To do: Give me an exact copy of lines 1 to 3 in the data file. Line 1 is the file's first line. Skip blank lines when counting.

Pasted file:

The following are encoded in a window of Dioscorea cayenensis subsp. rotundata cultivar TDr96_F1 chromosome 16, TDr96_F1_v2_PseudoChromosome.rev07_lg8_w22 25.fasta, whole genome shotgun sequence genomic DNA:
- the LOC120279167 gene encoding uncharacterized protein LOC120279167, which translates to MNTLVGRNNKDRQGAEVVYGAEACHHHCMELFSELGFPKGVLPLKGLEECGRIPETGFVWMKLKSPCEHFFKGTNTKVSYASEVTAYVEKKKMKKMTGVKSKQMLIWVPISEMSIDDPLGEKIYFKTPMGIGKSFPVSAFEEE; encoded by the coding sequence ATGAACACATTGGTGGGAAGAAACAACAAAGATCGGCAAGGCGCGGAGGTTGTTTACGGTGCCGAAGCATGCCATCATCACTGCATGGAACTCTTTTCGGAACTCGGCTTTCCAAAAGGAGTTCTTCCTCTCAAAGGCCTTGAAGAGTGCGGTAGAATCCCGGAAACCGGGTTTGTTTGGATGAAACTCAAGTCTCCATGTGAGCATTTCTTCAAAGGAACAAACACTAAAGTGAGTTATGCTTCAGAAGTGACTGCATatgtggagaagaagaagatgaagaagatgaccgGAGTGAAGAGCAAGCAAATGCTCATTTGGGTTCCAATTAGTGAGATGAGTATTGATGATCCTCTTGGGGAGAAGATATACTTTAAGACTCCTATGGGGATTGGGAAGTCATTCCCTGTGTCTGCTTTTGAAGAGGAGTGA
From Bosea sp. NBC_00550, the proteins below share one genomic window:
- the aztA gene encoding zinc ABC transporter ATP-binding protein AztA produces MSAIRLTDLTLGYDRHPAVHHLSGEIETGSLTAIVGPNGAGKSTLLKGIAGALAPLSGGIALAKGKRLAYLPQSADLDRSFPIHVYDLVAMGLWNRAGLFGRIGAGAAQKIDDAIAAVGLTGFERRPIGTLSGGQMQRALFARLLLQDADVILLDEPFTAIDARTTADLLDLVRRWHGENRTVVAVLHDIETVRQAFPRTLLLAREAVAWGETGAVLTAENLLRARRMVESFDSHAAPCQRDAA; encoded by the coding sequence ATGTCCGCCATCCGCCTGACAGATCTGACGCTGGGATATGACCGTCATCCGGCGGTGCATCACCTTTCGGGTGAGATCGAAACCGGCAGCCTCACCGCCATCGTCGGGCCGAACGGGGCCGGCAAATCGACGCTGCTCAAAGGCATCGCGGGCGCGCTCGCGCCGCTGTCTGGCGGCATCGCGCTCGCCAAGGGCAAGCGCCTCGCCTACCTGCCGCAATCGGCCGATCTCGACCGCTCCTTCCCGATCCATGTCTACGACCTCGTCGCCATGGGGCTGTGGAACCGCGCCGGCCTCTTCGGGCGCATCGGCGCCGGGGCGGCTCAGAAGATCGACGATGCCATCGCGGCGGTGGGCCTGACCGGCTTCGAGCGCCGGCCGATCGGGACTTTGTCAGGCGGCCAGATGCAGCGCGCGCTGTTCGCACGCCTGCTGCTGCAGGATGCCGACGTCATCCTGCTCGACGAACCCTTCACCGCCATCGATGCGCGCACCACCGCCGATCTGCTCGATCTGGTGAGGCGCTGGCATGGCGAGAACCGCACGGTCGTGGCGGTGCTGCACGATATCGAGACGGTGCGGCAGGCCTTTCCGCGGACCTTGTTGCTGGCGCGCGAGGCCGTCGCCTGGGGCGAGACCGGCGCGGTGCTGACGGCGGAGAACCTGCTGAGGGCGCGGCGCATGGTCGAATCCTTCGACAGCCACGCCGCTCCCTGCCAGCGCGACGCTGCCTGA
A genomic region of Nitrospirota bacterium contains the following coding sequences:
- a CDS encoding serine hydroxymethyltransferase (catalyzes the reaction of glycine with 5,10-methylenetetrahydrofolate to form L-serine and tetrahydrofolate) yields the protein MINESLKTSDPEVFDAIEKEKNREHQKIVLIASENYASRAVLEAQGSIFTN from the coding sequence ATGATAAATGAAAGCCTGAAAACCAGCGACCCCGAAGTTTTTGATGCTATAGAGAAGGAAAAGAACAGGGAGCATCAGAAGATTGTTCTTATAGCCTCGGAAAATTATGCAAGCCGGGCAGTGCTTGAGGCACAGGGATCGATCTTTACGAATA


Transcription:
The following are encoded in a window of Dioscorea cayenensis subsp. rotundata cultivar TDr96_F1 chromosome 16, TDr96_F1_v2_PseudoChromosome.rev07_lg8_w22 25.fasta, whole genome shotgun sequence genomic DNA:
- the LOC120279167 gene encoding uncharacterized protein LOC120279167, which translates to MNTLVGRNNKDRQGAEVVYGAEACHHHCMELFSELGFPKGVLPLKGLEECGRIPETGFVWMKLKSPCEHFFKGTNTKVSYASEVTAYVEKKKMKKMTGVKSKQMLIWVPISEMSIDDPLGEKIYFKTPMGIGKSFPVSAFEEE; encoded by the coding sequence ATGAACACATTGGTGGGAAGAAACAACAAAGATCGGCAAGGCGCGGAGGTTGTTTACGGTGCCGAAGCATGCCATCATCACTGCATGGAACTCTTTTCGGAACTCGGCTTTCCAAAAGGAGTTCTTCCTCTCAAAGGCCTTGAAGAGTGCGGTAGAATCCCGGAAACCGGGTTTGTTTGGATGAAACTCAAGTCTCCATGTGAGCATTTCTTCAAAGGAACAAACACTAAAGTGAGTTATGCTTCAGAAGTGACTGCATatgtggagaagaagaagatgaagaagatgaccgGAGTGAAGAGCAAGCAAATGCTCATTTGGGTTCCAATTAGTGAGATGAGTATTGATGATCCTCTTGGGGAGAAGATATACTTTAAGACTCCTATGGGGATTGGGAAGTCATTCCCTGTGTCTGCTTTTGAAGAGGAGTGA
From Bosea sp. NBC_00550, the proteins below share one genomic window: